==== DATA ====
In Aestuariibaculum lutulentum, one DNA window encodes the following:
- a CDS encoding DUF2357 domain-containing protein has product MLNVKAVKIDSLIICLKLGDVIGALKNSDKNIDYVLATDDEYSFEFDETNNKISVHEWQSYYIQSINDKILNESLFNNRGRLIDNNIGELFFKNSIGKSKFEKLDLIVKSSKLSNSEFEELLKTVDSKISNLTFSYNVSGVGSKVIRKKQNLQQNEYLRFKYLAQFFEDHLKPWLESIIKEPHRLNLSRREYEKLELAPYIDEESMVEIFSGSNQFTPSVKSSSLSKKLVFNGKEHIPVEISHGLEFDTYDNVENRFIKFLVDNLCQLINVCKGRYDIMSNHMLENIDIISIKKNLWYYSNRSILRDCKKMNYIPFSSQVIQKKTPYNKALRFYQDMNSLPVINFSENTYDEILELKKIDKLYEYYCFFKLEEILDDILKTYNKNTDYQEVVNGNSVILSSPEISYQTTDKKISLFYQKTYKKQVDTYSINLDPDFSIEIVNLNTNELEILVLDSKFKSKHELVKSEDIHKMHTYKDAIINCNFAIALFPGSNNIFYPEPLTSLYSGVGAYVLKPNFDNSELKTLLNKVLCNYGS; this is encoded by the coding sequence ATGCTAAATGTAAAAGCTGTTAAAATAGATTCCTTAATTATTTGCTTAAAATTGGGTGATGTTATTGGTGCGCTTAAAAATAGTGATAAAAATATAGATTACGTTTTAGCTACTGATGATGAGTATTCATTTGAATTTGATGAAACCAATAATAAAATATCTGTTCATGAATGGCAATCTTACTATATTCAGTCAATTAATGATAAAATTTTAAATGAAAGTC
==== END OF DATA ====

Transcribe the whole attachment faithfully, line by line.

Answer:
In Aestuariibaculum lutulentum, one DNA window encodes the following:
- a CDS encoding DUF2357 domain-containing protein has product MLNVKAVKIDSLIICLKLGDVIGALKNSDKNIDYVLATDDEYSFEFDETNNKISVHEWQSYYIQSINDKILNESLFNNRGRLIDNNIGELFFKNSIGKSKFEKLDLIVKSSKLSNSEFEELLKTVDSKISNLTFSYNVSGVGSKVIRKKQNLQQNEYLRFKYLAQFFEDHLKPWLESIIKEPHRLNLSRREYEKLELAPYIDEESMVEIFSGSNQFTPSVKSSSLSKKLVFNGKEHIPVEISHGLEFDTYDNVENRFIKFLVDNLCQLINVCKGRYDIMSNHMLENIDIISIKKNLWYYSNRSILRDCKKMNYIPFSSQVIQKKTPYNKALRFYQDMNSLPVINFSENTYDEILELKKIDKLYEYYCFFKLEEILDDILKTYNKNTDYQEVVNGNSVILSSPEISYQTTDKKISLFYQKTYKKQVDTYSINLDPDFSIEIVNLNTNELEILVLDSKFKSKHELVKSEDIHKMHTYKDAIINCNFAIALFPGSNNIFYPEPLTSLYSGVGAYVLKPNFDNSELKTLLNKVLCNYGS; this is encoded by the coding sequence ATGCTAAATGTAAAAGCTGTTAAAATAGATTCCTTAATTATTTGCTTAAAATTGGGTGATGTTATTGGTGCGCTTAAAAATAGTGATAAAAATATAGATTACGTTTTAGCTACTGATGATGAGTATTCATTTGAATTTGATGAAACCAATAATAAAATATCTGTTCATGAATGGCAATCTTACTATATTCAGTCAATTAATGATAAAATTTTAAATGAAAGTC